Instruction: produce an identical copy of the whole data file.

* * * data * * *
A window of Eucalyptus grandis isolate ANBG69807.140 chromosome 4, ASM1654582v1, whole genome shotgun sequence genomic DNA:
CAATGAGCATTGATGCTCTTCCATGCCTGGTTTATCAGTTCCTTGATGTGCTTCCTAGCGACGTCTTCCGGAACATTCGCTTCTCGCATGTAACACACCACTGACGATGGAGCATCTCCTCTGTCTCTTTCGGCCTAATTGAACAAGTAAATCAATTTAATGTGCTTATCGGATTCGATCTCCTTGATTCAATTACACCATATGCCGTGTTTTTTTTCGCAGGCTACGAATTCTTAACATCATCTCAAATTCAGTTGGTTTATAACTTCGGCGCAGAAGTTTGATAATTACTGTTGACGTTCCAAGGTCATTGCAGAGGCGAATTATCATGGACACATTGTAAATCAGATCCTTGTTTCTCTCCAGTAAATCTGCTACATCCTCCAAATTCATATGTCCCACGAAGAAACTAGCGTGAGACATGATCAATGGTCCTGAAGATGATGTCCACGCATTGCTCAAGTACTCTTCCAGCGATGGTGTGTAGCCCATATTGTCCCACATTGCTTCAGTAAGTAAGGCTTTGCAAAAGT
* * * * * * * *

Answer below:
A window of Eucalyptus grandis isolate ANBG69807.140 chromosome 4, ASM1654582v1, whole genome shotgun sequence genomic DNA:
CAATGAGCATTGATGCTCTTCCATGCCTGGTTTATCAGTTCCTTGATGTGCTTCCTAGCGACGTCTTCCGGAACATTCGCTTCTCGCATGTAACACACCACTGACGATGGAGCATCTCCTCTGTCTCTTTCGGCCTAATTGAACAAGTAAATCAATTTAATGTGCTTATCGGATTCGATCTCCTTGATTCAATTACACCATATGCCGTGTTTTTTTTCGCAGGCTACGAATTCTTAACATCATCTCAAATTCAGTTGGTTTATAACTTCGGCGCAGAAGTTTGATAATTACTGTTGACGTTCCAAGGTCATTGCAGAGGCGAATTATCATGGACACATTGTAAATCAGATCCTTGTTTCTCTCCAGTAAATCTGCTACATCCTCCAAATTCATATGTCCCACGAAGAAACTAGCGTGAGACATGATCAATGGTCCTGAAGATGATGTCCACGCATTGCTCAAGTACTCTTCCAGCGATGGTGTGTAGCCCATATTGTCCCACATTGCTTCAGTAAGTAAGGCTTTGCAAAAGT